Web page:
Practice 15 minutes of simple, yoga-like poses (such as neck rolls, shoulder rolls, and arm and back stretches) to help your muscles unwind before hitting the sheets, says Helene A. Emsellem, MD, director of The Center for Sleep & Wake Disorders in Chevy Chase, Md. But go slowly. “The goal is to loosen your muscles to prepare your body for a good night’s sleep, not increase your heart rate,” she explains.
Sweat Your Way Sleepy
A 2010 Northwestern University study of women age 55 and older with insomnia found that regular aerobic exercise in particular has the ability to improve sleep quality, mood, and energy. In the study, one group did aerobic exercise a few times a week while the other did recreational activities like attending cooking classes or museum lectures. After four months, the exercisers reported an improvement in sleep quality, fewer depression symptoms, more energy, and less daytime sleepiness. The sleep effect may be pegged to endorphins, which are released during aerobic exercise and may promote better sleep quantity and quality, says Breus.
But Work Out in the A.m.
Exercising in the morning can help you sleep better than working out in the afternoon or evening, In a small recent study, researchers at Appalachian State University in Boone, N.C., found that people spent 85 percent more time in light sleep and 75 percent more time in deep sleep when they worked out at 7 a.m. compared to later in the day. The study authors aren’t exactly sure why, but believe early-bird workouts decrease levels of stress hormones, which peak in the morning, and this leads to better sleep quality later on.
Make Cherry Juice Your Nightcap
Alcohol is a known sleep saboteur — it may make you fall asleep, but it disrupts normal sleep cycles, causing you to wake up in the middle of the night. Cherry juice, on the other hand, may help ensure restful slumber, because it’s naturally high in melatonin, a hormone that helps regulate your body’s sleep-wake cycles. In a 2010 study published in the Journal of Medicinal Food, participants who drank tart cherry juice twice a day fell asleep sooner than when they drank a placebo beverage.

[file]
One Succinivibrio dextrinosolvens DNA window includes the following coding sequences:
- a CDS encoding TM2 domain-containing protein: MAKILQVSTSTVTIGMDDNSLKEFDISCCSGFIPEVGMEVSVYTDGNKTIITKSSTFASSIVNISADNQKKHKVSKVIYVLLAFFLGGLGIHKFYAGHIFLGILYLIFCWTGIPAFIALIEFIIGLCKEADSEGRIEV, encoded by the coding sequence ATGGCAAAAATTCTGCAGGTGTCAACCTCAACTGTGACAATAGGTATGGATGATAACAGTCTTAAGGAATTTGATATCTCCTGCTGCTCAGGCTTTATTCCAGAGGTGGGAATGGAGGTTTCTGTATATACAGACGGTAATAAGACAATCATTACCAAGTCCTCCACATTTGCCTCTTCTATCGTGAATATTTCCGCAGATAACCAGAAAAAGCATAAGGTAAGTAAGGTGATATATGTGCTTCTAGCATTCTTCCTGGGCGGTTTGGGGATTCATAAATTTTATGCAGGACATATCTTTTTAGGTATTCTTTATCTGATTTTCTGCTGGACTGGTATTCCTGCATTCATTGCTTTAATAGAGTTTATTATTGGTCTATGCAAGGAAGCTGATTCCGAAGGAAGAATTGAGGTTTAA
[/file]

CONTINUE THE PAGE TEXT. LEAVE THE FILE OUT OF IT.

Don’t Turn In Too Early
Even if you’re exhausted, try to stick to within 30 minutes of your normal bedtime. Going to bed hours earlier than usual may throw your body’s normal rhythm out of whack, says Dr. Emsellem. “Sticking to a routine is key to keeping insomnia at bay. While you may hate being locked into a schedule, your brain likes following a pattern.” Likewise, daytime napping, even if you slept poorly the night before, is also a no-no if you’re prone to insomnia.
Avoid Weekend Sleep-Ins
It may sound logical, but you can’t compensate for weekday sleep debt by sleeping in on the weekends, Penn State College of Medicine researchers recently found. Don’t rely on weekends as a sleep safety net, but pick a more reasonable weekday bedtime to stick to. Nudge your bedtime back 15 minutes at a time to help you adjust. If you normally hit the hay at 11:30, for example, go to bed at 11:15 for a few nights, then 11, then 10:45 — until you reach your ideal bedtime, which for most people is about 7 to 8 hours before you need to wake up.
Keep Your Cool
Research shows that the optimal room temperature for sleep is between 60 to 68 degrees. In one recent study, University of Pittsburgh researchers found that when insomniacs wore a special cap designed to lower body temperature, they fell asleep about as quickly as other study participants without sleep issues. Why this works: The cooling cap helped reduce brain metabolic activity, setting in motion a normal sleep cycle. Although the cap isn’t ready for primetime, keeping your bedroom cool and wearing breathable clothing (or even nothing at all!) can help welcome the sandman.